This requires actually checking and reading emails, yes. But even if you’ve done what the rest of us do with emails — sign up for things we will never buy, services we will never use (except for this newsletter), and newspaper sites we will avoid paying for as long as possible by using three browsers and incognito mode — then you’ll know what to read, and what not to read.
But what about all that other email that is sitting there?
Everything else is just fake work. All of it. Stop doing it. I know it will be hard. For some, email feels curiously real — much more real than DMs or Slack messages. It’s got the word “mail” right in there, and that’s a hard piece of semantic linkage to break in the mind.
But then again: I’m the sort of person who makes a point to not even read junk mail in my actual mailbox. Not a scan, and then a casual glance, no: I mean a straight-up intentional blanking, right out of my universe and into the garbage, because really, Bath and Body Works, how dare you send me this huge free piece of trash covered with information about things I won’t buy and don’t need. I didn’t ask for this thing sent by no one and made for no one to come to my house.
With email, ignoring all the junk should be even easier. The numbers in your inbox are fake, especially that elusive zero of ‘inbox zero.’ Remember this: With an infinite number of emails and virtually infinite space to store them in, there is no real difference between zero, 100, or 100 million. It’s like the cosmos: think to hard about the size of the galaxy and your brain will begin to liquify at the realization of how tiny you are in relation to the glorious expanse of space.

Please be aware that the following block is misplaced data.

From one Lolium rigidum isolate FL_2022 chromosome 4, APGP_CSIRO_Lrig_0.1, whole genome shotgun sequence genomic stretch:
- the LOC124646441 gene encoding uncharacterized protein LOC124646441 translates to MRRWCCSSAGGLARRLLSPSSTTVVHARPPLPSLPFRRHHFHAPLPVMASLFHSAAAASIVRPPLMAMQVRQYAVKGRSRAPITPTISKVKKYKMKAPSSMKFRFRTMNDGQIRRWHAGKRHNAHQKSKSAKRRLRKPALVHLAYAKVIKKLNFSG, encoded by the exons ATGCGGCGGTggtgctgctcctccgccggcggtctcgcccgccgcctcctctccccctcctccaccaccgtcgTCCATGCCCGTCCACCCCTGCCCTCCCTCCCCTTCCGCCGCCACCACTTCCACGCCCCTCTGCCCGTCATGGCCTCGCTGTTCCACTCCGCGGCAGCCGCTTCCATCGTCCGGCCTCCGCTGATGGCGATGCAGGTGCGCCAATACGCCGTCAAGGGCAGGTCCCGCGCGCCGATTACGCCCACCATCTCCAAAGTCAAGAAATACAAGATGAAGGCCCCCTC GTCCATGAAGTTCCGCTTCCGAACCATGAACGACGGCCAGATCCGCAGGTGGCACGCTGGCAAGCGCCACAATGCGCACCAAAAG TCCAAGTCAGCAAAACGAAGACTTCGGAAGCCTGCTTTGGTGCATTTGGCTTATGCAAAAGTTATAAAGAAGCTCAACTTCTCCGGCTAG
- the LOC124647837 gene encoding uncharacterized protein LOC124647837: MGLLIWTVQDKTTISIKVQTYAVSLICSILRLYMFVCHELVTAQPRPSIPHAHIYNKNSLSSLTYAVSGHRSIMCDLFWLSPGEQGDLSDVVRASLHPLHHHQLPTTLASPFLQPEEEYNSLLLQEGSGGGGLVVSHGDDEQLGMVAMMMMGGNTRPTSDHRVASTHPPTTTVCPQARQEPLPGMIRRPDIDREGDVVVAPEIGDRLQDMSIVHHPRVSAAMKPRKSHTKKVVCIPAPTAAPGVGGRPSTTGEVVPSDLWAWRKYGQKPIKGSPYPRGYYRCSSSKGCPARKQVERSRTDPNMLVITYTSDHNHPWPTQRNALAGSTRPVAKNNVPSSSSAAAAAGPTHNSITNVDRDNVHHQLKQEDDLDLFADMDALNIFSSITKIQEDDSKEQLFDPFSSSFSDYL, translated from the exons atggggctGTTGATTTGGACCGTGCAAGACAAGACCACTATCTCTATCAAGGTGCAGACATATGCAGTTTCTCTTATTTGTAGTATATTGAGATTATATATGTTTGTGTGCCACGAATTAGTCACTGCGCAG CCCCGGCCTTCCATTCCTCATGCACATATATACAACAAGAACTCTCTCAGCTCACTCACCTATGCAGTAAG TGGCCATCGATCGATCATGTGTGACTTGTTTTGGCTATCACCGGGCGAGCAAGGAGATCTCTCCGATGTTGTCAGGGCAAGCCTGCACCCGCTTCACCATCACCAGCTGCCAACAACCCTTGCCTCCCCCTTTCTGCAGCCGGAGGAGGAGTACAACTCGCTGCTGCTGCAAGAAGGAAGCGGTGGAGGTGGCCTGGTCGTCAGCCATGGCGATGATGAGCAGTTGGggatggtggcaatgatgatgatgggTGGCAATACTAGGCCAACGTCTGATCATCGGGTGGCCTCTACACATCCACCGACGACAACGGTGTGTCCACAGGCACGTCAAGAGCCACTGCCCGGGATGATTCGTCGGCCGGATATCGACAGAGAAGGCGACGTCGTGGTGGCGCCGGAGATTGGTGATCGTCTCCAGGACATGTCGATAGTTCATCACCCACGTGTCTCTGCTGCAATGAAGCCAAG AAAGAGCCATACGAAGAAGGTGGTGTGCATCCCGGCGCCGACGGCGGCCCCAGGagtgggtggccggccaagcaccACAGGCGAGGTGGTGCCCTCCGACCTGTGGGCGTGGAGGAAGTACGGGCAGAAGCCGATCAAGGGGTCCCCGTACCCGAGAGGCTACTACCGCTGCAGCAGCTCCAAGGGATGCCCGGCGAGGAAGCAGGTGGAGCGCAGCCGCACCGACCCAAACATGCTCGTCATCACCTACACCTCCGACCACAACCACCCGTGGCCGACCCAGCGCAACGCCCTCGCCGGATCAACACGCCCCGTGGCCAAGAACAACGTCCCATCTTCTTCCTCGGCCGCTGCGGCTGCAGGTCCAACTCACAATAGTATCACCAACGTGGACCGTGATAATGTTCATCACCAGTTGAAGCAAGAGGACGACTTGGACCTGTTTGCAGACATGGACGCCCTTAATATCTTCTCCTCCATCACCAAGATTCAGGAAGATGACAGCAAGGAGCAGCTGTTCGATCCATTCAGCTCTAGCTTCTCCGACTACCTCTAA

That zero you are constantly fighting for is a lie. It’s a little spot on an endless slider extending forwards and backwards in either direction, and whether or not you pointlessly drag that slider to zero, there are another 100 million mostly irrelevant emails on the way to your inbox. Pick what you need out of the stream. Then...let it go, and watch that inbox climb.
Important objection from a person I just made up: But why not mark them as ‘read?’
That would undermine the whole point of the exercise. What you need to take away from this essay is that all of these numbers are made up. It’s one thing to hide from them, yes. But it’s far more enlightened to live with them and remember how pointless they are, and what constant vigilance is required to protect the time you have.
Marking them ‘read’ is just booking a future appointment to mark them ‘read’ again. It is a lie told against the lie of most of your inbox having any meaning at all. Who read those ‘marked as read’ emails? Not you. You hit a button to make yourself feel better.
Now, I can’t sit here and tell you not to tell little lies to a computer to feel better. But I sure as hell won’t tell you to do it, either. Personally, I like to steer into the skid. I feel better looking at the 76,945 (unread emails) hanging over my little Gmail icon. Each one is a point I’ve scored against the otherwise undefeated team of Complete Internet Bullshit.
It’s worth considering what might happen if I spent a just one second on each of those unread emails. I just did the math and that’s over twenty hours of my attention. TWENTY HOURS. That’s time I’d rather spend doing valuable things like watching every second of all six seasons of the original U.K. edition of Love Island. I’ve spent over seven days of my life in total watching Love Island U.K., which I probably have time to do because I don’t needlessly click away my life organizing online mattress coupons I will never use. Just remember: this could be your life.
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*Satisfying, yes. Advisable, no.